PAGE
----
I know just thinking about that sort of thing, many of us were hoping, we’re not going to think about the pandemic anymore. It’s not going to be a subject that evil word COVID is not going to come up. Just hearing that word makes our blood pressure rise, and we think, oh, that makes me anxious. I thought we were past that.There are many things that make us anxious. It’s not just one thing, but many. It could be our jobs. We go to work and we start to wonder. Is our boss not as friendly as before? Are they thinking about letting us go? We go home and our family situation isn’t going as smoothly as we hoped. We wonder what will happen. We go to the doctor and receive bad news. We think, God, will you heal me? What will happen? There are so many things that bring us anxiety in our lives. It can be difficult to know how to come before God with our problems. We feel anxious and uncertain about how to be faithful. Maybe we’re not doubting God, but doubting our circumstances. We feel this anxiousness. A decade or two ago, there was a viral phenomenon, before there were viral phenomena, and not the COVID sort. It was the Big Mouth Billy Bass, a fish mounted on the wall that you could press a button or activate with a motion detector. It would turn its head and start singing for you. It sang a number of songs, but the one most of us remember is its rendition of “Don’t Worry, Be Happy.”

When I see it singing, especially when I’m not anxious, it makes me smile. A fish mounted on a plaque singing “Don’t Worry, Be Happy,” isn’t that funny? Isn’t that amusing? But when I am anxious, when you’re anxious, if you see that, do you hear the words “Don’t Worry, Be Happy?” And do you think, oh, if someone had just told me that, I wouldn’t worry.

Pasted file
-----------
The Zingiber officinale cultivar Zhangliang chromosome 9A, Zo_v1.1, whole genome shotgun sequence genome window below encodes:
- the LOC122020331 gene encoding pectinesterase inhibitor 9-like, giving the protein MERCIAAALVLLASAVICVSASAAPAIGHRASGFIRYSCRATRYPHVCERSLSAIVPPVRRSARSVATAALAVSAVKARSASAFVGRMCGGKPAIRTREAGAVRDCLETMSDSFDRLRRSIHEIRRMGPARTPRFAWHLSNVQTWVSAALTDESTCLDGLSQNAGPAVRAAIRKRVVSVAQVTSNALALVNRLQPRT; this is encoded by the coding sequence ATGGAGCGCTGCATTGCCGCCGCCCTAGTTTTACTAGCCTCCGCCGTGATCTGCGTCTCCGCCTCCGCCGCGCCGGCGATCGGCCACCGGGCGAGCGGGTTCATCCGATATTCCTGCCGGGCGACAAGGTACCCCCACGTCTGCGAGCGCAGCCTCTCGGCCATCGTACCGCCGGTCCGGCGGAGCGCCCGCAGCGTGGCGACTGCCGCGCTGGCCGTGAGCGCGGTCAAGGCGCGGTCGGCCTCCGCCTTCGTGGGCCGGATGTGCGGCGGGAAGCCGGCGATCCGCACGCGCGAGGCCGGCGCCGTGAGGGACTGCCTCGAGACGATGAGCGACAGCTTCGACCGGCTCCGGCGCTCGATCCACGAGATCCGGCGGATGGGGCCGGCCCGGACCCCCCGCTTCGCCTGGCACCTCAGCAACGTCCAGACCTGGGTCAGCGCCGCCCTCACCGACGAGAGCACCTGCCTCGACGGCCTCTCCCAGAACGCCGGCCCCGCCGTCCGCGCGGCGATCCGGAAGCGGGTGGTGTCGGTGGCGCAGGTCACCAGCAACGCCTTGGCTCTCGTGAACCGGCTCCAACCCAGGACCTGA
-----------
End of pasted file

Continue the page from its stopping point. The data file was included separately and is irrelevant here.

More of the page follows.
And you think, oh, well, if someone would have just told me, don’t worry, I wouldn’t worry. No problem. I don’t think that’s true for most of us. It doesn’t work. We have a lot to be anxious about, and when we’re anxious, something superficial like “Don’t Worry, Be Happy,” maybe we get caught up in the song for a moment. Maybe we get caught up in the silliness of an animatronic fish singing for a minute, but it doesn’t really take away worry. It’s still there.

Sometimes we even read God’s Word, and we read about his care for us, and we see the different calls not to worry, not to be anxious, not to fear, and we see those things, but it doesn’t do a whole lot more than the fish does for us because we think, God, I know that’s what you say, but I’m anxious, and I don’t know what else to do about it other than to say that because I am anxious.

As we look at God’s Word tonight, though, what we’re going to see is that God meets us in those anxious places. It’s not that he just calls us out of them, but he dwells with us in them. Let’s come before God and ask for his help tonight that whatever might have you anxious right now, whatever keeps you up at night, whatever you wake up with a pit in your stomach in the morning, that we would all see that God is with us in those things right now. Let’s pray.